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‘We Bought Every Manuscript’: Black Historians, Community Members Band Together to Reclaim Trove of Rare Records Documenting Lives of Free and Enslaved Black People

Black historians and community members in Maryland pooled resources to reclaim thousands of pages documenting the auction and sale of enslaved Black Americans.

The documents, which date from the late 1600s to the early 1800s, were found in a plastic trash bag in the attic of a 200-year-old house near Chestertown, Maryland. The foundation of the house had been built in 1803 on property that had been in possession of the family since 1667.

The house, named Ripley in Queen Anne’s County, was being cleaned earlier this spring prior to its demolition. Many of the 2,000 documents discovered are business, official, or legal records, and at least 100 relate directly to Black history.

According to Nancy Bordely Lane, the owner of the home, her father told her the farm once had 500 enslaved Black people. Lane grew up in the home but part of its foundation was crumbling, she told The Washington Post. She said she was unaware of the contents of the documents, but that a friend who was helping clean the home saw them and thought they might be of value. The documents were ultimately put online for auction by Dixon’s Crumpton Auction.

When Black community members spotted the documents at the auction house 10 miles east of Chestertown, they became concerned they’d be sold out of the area, and contacted Washington College historian Adam Goodheart for his help.

“We bought every manuscript in the auction,” Goodheart said.”

The documents are now being housed at the Washington College’s Starr Center for the Study of the American Experience in Chestertown. Many of the historic pages are rare.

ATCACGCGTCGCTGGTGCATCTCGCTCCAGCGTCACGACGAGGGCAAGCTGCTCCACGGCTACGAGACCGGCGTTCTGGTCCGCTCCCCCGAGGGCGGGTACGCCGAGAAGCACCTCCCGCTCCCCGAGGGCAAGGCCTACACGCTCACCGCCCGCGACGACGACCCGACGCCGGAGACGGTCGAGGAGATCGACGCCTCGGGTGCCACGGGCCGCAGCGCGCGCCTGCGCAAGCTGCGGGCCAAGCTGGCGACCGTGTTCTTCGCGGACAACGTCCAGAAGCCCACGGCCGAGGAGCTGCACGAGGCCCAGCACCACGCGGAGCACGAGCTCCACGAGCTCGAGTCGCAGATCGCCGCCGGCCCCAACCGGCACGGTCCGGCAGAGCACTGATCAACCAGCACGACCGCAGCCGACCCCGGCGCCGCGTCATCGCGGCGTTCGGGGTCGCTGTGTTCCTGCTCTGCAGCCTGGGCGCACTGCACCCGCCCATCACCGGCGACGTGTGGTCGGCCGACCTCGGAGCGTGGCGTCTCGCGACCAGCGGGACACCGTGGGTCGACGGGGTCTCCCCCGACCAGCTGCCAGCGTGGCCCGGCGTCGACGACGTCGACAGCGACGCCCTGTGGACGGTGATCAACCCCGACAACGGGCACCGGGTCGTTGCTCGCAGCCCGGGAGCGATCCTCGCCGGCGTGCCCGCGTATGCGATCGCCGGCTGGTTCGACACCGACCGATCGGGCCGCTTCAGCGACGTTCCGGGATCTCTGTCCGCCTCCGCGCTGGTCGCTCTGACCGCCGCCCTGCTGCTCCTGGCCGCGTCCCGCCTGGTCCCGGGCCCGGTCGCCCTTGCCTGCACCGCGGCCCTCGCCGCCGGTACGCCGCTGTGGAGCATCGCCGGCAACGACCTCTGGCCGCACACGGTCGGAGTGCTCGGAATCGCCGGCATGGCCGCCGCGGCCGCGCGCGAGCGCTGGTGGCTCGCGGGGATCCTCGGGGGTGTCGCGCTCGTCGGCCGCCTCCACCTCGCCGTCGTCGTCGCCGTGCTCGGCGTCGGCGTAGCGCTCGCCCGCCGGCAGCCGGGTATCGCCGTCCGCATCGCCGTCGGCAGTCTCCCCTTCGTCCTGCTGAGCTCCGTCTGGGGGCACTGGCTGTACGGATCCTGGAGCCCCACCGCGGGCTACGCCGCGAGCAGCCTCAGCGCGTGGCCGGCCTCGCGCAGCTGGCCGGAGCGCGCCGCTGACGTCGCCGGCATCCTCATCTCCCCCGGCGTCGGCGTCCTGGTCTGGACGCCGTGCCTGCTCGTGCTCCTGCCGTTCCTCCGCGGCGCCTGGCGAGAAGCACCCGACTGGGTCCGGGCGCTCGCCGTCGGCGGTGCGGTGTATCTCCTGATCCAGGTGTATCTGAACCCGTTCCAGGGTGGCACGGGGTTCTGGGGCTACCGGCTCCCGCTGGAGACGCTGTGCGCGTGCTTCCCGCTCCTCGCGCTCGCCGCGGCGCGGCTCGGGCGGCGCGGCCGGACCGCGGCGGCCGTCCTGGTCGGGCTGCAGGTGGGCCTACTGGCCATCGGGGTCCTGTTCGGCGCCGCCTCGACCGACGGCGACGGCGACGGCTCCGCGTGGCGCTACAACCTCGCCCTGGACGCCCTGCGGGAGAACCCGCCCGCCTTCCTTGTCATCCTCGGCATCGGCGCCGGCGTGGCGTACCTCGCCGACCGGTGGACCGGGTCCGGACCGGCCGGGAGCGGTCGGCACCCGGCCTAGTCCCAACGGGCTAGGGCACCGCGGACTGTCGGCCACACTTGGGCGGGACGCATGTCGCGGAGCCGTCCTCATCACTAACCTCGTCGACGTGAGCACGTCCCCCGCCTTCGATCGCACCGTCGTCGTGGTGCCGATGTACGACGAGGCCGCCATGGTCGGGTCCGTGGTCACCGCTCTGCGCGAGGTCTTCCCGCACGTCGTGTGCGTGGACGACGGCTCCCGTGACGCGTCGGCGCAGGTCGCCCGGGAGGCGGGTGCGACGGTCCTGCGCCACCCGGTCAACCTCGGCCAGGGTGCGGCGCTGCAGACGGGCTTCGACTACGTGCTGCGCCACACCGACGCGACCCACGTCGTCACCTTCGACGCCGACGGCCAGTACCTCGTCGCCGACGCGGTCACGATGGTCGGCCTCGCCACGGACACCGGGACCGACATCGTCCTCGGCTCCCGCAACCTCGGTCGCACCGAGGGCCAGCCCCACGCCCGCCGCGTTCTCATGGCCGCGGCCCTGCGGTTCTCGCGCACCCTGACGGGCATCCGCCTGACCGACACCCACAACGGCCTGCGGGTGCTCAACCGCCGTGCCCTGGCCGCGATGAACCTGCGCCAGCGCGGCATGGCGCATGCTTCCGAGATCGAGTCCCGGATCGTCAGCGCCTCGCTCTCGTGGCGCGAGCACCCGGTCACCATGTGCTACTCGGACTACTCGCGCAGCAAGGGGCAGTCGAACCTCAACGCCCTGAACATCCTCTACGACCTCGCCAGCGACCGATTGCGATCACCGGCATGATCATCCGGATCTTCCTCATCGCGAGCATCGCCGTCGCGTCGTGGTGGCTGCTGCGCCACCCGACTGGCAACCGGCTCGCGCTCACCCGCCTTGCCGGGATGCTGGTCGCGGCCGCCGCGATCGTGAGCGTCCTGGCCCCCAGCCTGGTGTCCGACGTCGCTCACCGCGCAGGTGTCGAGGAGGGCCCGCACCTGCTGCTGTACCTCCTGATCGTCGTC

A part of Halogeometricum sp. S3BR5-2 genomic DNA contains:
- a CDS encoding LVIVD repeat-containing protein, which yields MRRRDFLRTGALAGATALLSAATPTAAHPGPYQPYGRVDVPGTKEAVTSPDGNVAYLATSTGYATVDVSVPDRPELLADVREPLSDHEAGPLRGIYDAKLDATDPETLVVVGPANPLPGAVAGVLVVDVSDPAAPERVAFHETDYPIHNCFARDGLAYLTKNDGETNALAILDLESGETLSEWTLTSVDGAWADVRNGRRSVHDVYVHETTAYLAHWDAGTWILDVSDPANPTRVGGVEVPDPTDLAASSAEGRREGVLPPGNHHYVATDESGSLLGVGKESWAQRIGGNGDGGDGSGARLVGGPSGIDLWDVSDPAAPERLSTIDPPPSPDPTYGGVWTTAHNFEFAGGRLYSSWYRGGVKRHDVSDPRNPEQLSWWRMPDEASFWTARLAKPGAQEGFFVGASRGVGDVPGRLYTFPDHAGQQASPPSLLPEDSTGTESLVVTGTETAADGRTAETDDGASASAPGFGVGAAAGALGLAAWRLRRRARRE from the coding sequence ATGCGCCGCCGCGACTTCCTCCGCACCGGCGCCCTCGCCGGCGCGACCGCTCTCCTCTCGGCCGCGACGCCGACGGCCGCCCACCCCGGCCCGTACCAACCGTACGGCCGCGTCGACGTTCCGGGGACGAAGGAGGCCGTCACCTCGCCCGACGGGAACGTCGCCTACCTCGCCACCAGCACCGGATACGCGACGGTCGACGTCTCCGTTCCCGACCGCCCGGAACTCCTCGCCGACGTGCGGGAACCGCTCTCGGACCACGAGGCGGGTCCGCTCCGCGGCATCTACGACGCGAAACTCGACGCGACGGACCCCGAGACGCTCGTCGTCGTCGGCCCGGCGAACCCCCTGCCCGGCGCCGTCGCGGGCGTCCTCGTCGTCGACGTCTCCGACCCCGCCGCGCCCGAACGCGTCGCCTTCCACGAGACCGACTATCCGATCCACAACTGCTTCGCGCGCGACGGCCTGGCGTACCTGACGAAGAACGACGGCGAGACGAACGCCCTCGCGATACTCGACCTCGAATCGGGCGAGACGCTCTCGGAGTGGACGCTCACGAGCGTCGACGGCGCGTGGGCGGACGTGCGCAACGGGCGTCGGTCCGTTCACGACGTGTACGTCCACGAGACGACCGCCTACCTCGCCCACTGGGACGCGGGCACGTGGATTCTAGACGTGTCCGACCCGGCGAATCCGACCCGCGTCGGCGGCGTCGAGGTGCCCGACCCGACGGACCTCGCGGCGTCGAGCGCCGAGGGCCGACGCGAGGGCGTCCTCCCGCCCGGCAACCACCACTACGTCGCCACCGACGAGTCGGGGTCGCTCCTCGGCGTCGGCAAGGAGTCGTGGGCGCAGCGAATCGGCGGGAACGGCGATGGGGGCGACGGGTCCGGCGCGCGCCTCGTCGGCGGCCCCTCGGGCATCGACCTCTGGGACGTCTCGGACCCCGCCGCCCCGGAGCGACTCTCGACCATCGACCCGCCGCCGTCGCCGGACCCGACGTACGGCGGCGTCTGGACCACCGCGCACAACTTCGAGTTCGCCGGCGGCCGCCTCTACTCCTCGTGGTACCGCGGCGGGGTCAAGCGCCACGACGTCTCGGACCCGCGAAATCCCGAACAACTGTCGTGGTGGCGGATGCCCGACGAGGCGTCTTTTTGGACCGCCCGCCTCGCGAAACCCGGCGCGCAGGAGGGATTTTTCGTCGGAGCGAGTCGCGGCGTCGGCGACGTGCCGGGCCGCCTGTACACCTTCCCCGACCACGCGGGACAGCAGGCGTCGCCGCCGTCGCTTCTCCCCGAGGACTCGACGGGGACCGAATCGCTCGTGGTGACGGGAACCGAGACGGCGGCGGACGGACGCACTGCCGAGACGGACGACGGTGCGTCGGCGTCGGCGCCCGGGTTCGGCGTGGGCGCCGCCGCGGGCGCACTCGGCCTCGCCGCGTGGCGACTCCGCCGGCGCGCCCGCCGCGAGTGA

One piece of rag paper from 1792 describes a 20-year-old enslaved Black man named Amos as “a smart fellow” who had fled his enslaver and might be headed for his mother in Philadelphia. The reward paper is one of the oldest known.

“When I really realized what it was and that it was genuine, and how [old] it was,” Goodheart said, “there really was kind of a … moment of, ‘Wow, I’m holding something really priceless in my hands.’”

“There really aren’t any documents like this known to exist from before 1791,” he said. “And ours is one of just a tiny handful anywhere that exists from the 1700s, perhaps fewer than 10.”

The poster said, “Whoever takes up said negro and brings him home … or confines him in any [jail] so that the owner may have him again” shall receive a reward of $30, plus “reasonable charges.”

Although slavery had been outlawed in Pennsylvania in 1780, slave catchers were known to ignore that fact.

A handwritten receipt from Queen Anne’s County dated April 13, 1789, recorded the sale of an enslaved girl named Bet. According to the receipt, the girl was “about thirteen years of age.” Her buyer bought her for 40 pounds.

Not all of the documents were related to enslaved Black people. One contract documented taking over a 50-acre farm originally purchased by Solomon Willson, a free mixed-race man, in 1802. 

According to Goodheart, “the documents have a kind of a sacred power.”

Goodheart initially examined the documents at the auction house and the sellers offered a five-figure price tag for the entire collection. Goodheart reached out to a variety of donors and community members. Black Washington College alumnus and trustee Norris Commodore and his wife, Terry, made a major financial contribution, and the collection has been named to honor them.

Once the collection is catalogued it will be accessible to researchers and largely available online.

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